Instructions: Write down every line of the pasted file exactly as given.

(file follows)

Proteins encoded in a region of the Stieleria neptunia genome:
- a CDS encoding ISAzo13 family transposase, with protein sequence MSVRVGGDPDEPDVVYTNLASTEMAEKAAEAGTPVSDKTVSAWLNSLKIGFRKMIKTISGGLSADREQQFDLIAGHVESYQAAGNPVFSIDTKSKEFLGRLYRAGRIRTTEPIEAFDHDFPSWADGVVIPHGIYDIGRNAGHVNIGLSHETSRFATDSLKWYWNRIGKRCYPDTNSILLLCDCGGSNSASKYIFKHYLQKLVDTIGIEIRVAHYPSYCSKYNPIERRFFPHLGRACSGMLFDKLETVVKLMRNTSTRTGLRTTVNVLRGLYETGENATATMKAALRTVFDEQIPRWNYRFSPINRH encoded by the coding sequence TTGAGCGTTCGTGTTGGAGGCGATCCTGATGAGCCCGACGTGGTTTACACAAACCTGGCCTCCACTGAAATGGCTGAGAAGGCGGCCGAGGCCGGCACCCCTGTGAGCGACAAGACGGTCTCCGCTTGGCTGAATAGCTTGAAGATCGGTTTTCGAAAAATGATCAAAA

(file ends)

Proteins encoded in a region of the Stieleria neptunia genome:
- a CDS encoding ISAzo13 family transposase, with protein sequence MSVRVGGDPDEPDVVYTNLASTEMAEKAAEAGTPVSDKTVSAWLNSLKIGFRKMIKTISGGLSADREQQFDLIAGHVESYQAAGNPVFSIDTKSKEFLGRLYRAGRIRTTEPIEAFDHDFPSWADGVVIPHGIYDIGRNAGHVNIGLSHETSRFATDSLKWYWNRIGKRCYPDTNSILLLCDCGGSNSASKYIFKHYLQKLVDTIGIEIRVAHYPSYCSKYNPIERRFFPHLGRACSGMLFDKLETVVKLMRNTSTRTGLRTTVNVLRGLYETGENATATMKAALRTVFDEQIPRWNYRFSPINRH encoded by the coding sequence TTGAGCGTTCGTGTTGGAGGCGATCCTGATGAGCCCGACGTGGTTTACACAAACCTGGCCTCCACTGAAATGGCTGAGAAGGCGGCCGAGGCCGGCACCCCTGTGAGCGACAAGACGGTCTCCGCTTGGCTGAATAGCTTGAAGATCGGTTTTCGAAAAATGATCAAAA